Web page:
Kanu has hundreds of young Igbo men in uniform. What we do not see so far are the arms. But there is nothing secret about the fact that he has visited the U.S. and other Western nations for purposes of procuring arms. He has calculated that an armed conflict with the Nigerian state is inevitable in the pursuit of his cause or causes. Would the governors pretend that this is news to them?
Kanu is deified by young Igbo men who flock to worship him. They kiss his feet and he dresses like a respectable Eastern potentate. A Moses has arisen in Igbo land.
We are actually back in the dark days of Biafra propaganda. Kanu is following the same path and with crass tendentiousness, he is sensitising the rest of the world to the cause of IPOB. Last week I watched a video clip of an interview President Muhammadu Buhari had with a reporter from Al-Jazeera. The woman told the president of IPOB claims that allocation to the Southeast had been cut down by 50 per cent. This propaganda is to suggest that that zone is denied its legitimate share of the national cake and, therefore, it is a clear evidence that the Nigerian state thinks poorly of the rights of the Igbo.
Can anything be further from the truth? The sharing formula of the monthly allocation to the three tiers of government is governed by law. Under that law, it is not possible to marginalise a state or a group of states. But lies are sweet and the Western media are prepared to lap up whatever Kanu dishes out to them. Thanks to IPOB propaganda, the Western media are beginning to see and treat Kanu and his people as the underdogs taking on the behemoth called the Nigerian state. It was so with Biafra propaganda. The Nigerian state had no answer then; it has no answer now.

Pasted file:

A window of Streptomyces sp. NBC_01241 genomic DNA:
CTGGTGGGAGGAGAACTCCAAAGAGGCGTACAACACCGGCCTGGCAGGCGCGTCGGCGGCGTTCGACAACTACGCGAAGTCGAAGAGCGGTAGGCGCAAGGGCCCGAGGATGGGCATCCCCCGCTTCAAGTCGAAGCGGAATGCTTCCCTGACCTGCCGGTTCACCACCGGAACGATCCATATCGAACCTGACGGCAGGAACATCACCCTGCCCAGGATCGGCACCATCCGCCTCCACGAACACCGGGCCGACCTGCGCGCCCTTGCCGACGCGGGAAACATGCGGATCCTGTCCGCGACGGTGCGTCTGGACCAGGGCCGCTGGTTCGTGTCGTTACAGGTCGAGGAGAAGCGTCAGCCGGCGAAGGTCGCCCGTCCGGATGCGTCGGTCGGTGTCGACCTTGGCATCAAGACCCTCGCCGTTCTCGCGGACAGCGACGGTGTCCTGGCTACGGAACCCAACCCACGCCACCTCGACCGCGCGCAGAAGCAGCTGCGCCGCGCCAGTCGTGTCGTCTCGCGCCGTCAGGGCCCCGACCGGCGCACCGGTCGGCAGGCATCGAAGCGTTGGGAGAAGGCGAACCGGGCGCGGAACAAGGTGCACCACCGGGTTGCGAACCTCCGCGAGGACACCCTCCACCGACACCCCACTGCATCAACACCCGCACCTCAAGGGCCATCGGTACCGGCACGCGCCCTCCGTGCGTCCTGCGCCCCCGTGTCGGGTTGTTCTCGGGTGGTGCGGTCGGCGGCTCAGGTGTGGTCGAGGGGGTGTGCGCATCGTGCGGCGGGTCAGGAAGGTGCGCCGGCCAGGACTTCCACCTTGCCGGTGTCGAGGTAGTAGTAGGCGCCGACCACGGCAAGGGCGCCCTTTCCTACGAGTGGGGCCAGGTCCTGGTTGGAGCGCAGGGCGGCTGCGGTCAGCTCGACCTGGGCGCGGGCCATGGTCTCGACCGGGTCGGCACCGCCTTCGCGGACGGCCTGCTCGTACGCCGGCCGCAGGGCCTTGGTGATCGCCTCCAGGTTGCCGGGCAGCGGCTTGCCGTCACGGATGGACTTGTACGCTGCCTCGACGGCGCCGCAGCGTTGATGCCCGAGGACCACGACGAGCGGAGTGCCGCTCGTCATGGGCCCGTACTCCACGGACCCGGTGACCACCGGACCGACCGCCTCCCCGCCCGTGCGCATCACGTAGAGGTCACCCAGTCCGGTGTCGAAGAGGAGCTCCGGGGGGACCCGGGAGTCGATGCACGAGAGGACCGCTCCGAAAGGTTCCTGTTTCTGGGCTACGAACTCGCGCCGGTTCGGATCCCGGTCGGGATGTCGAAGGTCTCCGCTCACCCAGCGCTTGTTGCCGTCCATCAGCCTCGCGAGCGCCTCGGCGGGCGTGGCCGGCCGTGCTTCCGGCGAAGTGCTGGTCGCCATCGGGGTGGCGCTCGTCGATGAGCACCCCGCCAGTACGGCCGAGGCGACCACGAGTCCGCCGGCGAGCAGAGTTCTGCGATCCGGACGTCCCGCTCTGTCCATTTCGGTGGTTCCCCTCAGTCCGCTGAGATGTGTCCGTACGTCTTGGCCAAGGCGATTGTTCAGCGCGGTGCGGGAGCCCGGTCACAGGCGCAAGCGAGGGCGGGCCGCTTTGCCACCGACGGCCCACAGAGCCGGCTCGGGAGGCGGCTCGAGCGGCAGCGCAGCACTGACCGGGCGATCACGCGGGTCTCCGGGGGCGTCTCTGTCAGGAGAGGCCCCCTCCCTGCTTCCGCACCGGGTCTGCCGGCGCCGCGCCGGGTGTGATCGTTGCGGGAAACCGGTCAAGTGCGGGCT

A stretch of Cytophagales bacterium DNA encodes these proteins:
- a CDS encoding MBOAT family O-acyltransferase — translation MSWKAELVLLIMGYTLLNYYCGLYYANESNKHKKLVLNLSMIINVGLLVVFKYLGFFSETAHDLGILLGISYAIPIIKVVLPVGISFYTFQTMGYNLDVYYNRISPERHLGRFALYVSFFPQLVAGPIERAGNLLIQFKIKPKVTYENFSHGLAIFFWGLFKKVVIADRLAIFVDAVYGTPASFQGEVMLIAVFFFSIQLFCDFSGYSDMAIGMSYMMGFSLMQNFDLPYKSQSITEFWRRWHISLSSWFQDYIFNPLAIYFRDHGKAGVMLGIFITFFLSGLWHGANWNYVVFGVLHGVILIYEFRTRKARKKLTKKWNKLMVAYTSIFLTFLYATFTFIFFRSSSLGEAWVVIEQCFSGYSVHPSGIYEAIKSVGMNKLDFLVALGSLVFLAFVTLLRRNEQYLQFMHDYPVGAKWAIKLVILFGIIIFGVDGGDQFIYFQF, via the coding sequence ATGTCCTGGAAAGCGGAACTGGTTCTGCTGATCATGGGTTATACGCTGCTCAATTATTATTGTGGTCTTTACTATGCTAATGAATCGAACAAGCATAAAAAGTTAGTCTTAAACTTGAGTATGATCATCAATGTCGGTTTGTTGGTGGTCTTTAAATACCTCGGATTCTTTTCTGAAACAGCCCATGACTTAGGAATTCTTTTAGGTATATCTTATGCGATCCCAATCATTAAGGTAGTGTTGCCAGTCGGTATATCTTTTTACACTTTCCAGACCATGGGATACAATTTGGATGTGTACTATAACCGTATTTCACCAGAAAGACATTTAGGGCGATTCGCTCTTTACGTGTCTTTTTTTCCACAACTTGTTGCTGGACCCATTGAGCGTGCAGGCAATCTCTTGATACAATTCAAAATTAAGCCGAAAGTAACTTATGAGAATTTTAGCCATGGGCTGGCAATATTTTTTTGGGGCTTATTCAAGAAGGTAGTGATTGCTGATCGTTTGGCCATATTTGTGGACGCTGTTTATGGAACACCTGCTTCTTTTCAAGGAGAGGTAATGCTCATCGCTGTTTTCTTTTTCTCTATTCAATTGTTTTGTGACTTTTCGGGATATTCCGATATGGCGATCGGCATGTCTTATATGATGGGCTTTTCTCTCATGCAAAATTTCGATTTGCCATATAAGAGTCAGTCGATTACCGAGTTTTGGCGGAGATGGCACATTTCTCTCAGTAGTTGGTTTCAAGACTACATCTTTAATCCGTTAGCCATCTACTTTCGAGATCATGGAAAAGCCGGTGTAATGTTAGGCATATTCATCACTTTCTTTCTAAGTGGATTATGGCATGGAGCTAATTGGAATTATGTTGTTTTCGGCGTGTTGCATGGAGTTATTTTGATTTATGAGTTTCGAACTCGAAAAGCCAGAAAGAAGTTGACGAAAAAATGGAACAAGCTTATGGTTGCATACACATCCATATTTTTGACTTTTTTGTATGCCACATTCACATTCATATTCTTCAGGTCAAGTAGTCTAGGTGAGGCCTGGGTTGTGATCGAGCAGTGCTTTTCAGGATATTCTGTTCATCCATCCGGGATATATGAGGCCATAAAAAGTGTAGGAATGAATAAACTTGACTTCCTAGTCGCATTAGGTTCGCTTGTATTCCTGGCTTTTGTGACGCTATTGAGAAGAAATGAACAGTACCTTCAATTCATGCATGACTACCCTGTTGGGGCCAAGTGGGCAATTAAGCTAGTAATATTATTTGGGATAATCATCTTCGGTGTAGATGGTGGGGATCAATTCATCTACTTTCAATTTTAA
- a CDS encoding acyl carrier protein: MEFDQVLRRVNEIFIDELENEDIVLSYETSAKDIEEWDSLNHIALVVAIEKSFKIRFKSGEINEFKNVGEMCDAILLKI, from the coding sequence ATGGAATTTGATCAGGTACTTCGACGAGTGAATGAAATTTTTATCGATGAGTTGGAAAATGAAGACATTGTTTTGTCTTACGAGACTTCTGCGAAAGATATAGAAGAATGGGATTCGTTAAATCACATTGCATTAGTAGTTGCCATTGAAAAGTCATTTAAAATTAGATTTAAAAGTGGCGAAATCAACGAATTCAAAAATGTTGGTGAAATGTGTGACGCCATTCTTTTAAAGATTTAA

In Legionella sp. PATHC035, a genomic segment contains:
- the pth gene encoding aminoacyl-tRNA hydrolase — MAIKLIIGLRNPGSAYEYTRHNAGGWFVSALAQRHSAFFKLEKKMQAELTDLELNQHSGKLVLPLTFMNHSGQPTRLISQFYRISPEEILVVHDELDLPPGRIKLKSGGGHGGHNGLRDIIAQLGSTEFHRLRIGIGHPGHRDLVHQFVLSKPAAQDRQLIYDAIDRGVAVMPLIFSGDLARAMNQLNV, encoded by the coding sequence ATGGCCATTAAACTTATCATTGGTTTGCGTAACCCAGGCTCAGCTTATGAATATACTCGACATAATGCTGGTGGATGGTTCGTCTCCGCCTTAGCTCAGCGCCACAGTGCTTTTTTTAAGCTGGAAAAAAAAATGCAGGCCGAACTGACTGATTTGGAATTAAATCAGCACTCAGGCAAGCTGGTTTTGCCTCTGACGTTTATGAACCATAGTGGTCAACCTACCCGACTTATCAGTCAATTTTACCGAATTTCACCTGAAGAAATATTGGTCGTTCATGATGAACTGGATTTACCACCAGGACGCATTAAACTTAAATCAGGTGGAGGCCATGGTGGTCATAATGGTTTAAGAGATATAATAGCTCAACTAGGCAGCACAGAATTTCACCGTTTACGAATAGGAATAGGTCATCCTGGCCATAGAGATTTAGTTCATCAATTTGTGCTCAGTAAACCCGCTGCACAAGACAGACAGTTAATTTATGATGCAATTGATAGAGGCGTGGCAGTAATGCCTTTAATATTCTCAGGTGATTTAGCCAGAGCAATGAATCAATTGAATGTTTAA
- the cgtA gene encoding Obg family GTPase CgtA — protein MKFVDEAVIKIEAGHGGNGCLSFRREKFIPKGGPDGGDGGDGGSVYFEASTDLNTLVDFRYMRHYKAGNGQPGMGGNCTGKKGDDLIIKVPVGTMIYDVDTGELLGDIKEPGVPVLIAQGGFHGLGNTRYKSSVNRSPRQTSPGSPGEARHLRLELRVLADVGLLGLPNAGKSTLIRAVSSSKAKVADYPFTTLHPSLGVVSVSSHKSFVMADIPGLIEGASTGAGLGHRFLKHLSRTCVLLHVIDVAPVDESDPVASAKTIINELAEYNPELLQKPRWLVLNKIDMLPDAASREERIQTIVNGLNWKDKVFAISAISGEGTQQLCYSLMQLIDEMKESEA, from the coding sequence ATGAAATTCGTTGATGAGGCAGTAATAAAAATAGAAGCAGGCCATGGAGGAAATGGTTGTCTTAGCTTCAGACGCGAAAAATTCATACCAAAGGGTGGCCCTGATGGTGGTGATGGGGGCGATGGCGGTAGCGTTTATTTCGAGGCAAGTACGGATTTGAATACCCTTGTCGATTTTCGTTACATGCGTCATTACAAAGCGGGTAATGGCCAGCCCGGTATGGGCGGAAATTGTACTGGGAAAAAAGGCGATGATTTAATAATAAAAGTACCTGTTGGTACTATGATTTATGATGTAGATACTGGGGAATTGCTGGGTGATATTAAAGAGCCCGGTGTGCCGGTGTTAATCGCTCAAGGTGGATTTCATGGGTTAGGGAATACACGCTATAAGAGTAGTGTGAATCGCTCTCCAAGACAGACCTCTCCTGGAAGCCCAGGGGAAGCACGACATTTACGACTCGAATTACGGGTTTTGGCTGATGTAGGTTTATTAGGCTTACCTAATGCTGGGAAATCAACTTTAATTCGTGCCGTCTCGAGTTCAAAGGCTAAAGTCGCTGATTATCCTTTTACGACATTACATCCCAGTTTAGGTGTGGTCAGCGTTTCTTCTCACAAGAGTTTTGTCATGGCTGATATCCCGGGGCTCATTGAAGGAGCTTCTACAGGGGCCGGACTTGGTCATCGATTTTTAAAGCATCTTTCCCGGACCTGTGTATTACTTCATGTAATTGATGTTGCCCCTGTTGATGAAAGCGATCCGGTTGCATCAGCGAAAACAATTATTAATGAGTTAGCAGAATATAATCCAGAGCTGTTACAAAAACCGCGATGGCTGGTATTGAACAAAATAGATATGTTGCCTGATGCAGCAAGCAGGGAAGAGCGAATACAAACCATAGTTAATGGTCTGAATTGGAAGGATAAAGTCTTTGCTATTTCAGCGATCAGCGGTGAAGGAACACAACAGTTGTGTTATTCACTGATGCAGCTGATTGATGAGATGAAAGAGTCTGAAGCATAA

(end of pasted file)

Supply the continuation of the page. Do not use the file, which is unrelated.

IPOB grew out of MASSOB championed by Uwazuruike. Neither Uwazuruike nor Kanu has articulated the grievances of the Igbo. But this has not stopped them from being seen as the new and authentic champions of the cause or causes of the Igbo people. The governors know this too well.
The two groups are exploiting two emotional feelings of the Igbo as a people. These are (a) a sense of entitlement and (b) a sense of injury. The first led to the January 15, 1966, coup that has forever changed the architecture of our national politics; the second led to the secessionist bid by Ojukwu. And this has scarred our national psyche for which we have forever been in search of, a salve with endless political experiments and constitutional provisions to achieve an airy something called a sense of belonging.
Biafra was wiped off the map of the world in January 1970. But it has stuck in the throat of the Nigerian state like a fish bone. It can’t swallow it and it can’t spit it out. It is an effective weapon of dastardly blackmail against the Nigerian state. I do not see it as a passing phase. If MASSOB and IPOB get off the radar, another blip will be seen on the same radar. The sense of entitlement and the sense of injury among the Igbo would always be available for exploitation by ethnic champions and jingoists.
I just hope that Buhari would not make the same mistake that General Yakubu Gowon made with Ojukwu. He thought there was nothing to Ojukwu’s boast, and that was why his response to the secession was a police rather than a military action to quash it. He woke up to how prepared Ojukwu was only when his forces took over the Mid-West and threatened Lagos.
Source: The Guardian